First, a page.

Wednesday, June 10, 2009

Persecution and the Apostles

Acts 5:17-42 tells the story of the second time the apostles were jailed for preaching the gospel of Jesus Christ. It is not the only time such a circumstance occurred.

Acts 4:1-7 tells how the priests, the captain of the temple guard and the Sadducees arrested Peter and John, who spent a night in jail. The next day they were brought before the rulers, elders and teachers of the law to defend their healing of the crippled beggar at the temple gate.

Acts 6:8-8:1 tells how Stephen, one of the seven men chosen to administer the distribution of food, was seized by the elders and teachers of the law and brought to trial by the Sanhedrin, before being stoned to death for blasphemy.

Acts 12:1-2 briefly tells how James, the brother of John (not Jesus’ brother) was arrested by King Herod, and put to death by the sword (AD44).

Soon after, King Herod seized Peter. Acts 12:3-18 tells how Peter was kept in prison for a third time, under strict guard and bound in chains. The church prayed earnestly for Peter, and the Lord sent an angel to rescue him in the middle of the night.
Paul and Silas were also imprisoned. Acts 16:16-40 tells how they were brought to the magistrates by someone who objected to their actions in releasing a slave girl from demons. They were flogged and jailed, but during the night an earthquake shook the prison where they were held, and Paul was able to use the opportunity to speak to the jailer about Jesus. Paul and Silas were released the next day by magistrates bent on appeasing the wrath of Roman citizens who had been punished without the requisite trial.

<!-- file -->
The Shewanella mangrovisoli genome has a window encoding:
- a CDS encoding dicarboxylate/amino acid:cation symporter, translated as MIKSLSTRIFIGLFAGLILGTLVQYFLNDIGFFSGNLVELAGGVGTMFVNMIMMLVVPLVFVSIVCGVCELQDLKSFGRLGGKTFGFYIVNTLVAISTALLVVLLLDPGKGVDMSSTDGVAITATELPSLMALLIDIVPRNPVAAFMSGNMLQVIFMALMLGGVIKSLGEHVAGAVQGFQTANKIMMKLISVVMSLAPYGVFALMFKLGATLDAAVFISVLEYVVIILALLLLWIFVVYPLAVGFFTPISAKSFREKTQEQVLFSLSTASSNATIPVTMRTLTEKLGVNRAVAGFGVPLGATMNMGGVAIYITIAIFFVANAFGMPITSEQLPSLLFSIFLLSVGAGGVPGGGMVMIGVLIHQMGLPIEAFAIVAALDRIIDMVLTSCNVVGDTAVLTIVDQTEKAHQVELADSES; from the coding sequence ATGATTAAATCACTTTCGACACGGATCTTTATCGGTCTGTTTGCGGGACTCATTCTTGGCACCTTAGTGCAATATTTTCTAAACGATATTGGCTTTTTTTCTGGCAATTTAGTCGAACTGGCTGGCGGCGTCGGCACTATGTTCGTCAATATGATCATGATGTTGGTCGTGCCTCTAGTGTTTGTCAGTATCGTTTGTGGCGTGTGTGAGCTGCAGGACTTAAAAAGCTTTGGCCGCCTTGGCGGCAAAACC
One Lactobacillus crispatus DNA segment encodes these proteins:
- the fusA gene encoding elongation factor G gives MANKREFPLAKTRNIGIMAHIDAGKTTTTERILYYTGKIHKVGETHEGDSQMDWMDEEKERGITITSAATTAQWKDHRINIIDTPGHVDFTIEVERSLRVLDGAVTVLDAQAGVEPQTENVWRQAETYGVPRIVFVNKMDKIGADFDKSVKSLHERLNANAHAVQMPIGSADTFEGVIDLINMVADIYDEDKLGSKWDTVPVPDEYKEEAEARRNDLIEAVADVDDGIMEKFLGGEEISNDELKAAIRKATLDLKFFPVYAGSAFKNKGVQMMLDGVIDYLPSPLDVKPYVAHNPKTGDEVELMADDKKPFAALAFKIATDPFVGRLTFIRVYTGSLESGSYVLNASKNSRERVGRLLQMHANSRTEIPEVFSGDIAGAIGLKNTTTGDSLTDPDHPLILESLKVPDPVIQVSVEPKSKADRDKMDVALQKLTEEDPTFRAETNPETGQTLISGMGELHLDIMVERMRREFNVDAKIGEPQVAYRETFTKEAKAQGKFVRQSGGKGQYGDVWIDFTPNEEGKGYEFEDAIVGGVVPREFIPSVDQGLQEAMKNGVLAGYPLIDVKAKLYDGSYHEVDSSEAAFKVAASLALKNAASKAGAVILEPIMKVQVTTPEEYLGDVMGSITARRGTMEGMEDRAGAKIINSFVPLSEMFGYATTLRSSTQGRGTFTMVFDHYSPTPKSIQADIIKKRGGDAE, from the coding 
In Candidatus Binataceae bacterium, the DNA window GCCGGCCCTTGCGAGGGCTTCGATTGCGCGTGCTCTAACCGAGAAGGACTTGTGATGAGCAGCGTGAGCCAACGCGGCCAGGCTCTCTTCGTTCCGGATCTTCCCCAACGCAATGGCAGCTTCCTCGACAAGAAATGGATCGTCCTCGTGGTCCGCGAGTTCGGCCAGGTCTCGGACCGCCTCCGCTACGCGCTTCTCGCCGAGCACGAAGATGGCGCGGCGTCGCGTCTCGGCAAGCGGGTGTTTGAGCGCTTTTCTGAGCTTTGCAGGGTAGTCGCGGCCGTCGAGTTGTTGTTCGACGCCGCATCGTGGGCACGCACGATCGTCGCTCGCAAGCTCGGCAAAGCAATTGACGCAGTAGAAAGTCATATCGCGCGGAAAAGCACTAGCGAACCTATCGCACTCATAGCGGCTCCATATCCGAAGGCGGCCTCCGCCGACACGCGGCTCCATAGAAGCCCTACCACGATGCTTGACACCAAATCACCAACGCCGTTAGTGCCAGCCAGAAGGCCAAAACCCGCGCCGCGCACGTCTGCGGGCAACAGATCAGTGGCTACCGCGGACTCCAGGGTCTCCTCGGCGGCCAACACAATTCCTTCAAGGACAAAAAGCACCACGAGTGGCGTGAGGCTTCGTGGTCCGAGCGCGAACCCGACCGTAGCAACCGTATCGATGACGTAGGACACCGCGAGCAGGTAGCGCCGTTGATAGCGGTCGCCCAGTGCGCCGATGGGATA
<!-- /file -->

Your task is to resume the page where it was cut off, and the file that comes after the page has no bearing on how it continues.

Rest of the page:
Finally, Paul was arrested by the commander of the Roman troops in Jerusalem, Claudius Lysias. Paul was able to give a speech to the crowd present at his arrest, as well as the Sanhedrin (including Sadducees and Pharisees), Governor Felix of Caesarea and his wife Drusilla, Felix’s successor Governor Porcius Festus and King Agrippa and his wife Bernice, before being sent to Rome to present his case to Caesar, the Emperor of Rome. Acts 21-28 tells of these events, which are also attested to through details from Paul’s letters.

Extra-biblical sources and church tradition record that while Paul was probably released from his house arrest in Rome around AD63, both he and Peter were later martyred for their faith. Tradition has Peter put to death in Rome about AD64 by being crucified upside down (supposedly he requested this position because he felt unworthy to be crucified in the same way as Jesus had been). Eusebius wrote that Paul was imprisoned a second time in Rome before Emperor Nero ordered his death, sometime during Nero’s persecution (AD64 until the emperor’s death in mid AD68). Dionysius (ca AD170) is quoted by Eusebius as saying that Peter and Paul were martyred at the same time, although this may not mean the same year. Tertullian wrote that Paul was beheaded, as would be typical for Roman citizens who were sentenced to death.

John was later exiled to the small, rocky Mediterannean island of Patmos, off the coast of modern-day Turkey (Revelation 1:9). This was possibly during the persecution of Christians by Roman emperor Domitian (AD81-96). John supposedly lived and worked in Ephesus during his later years, being the only apostle who died a natural death.

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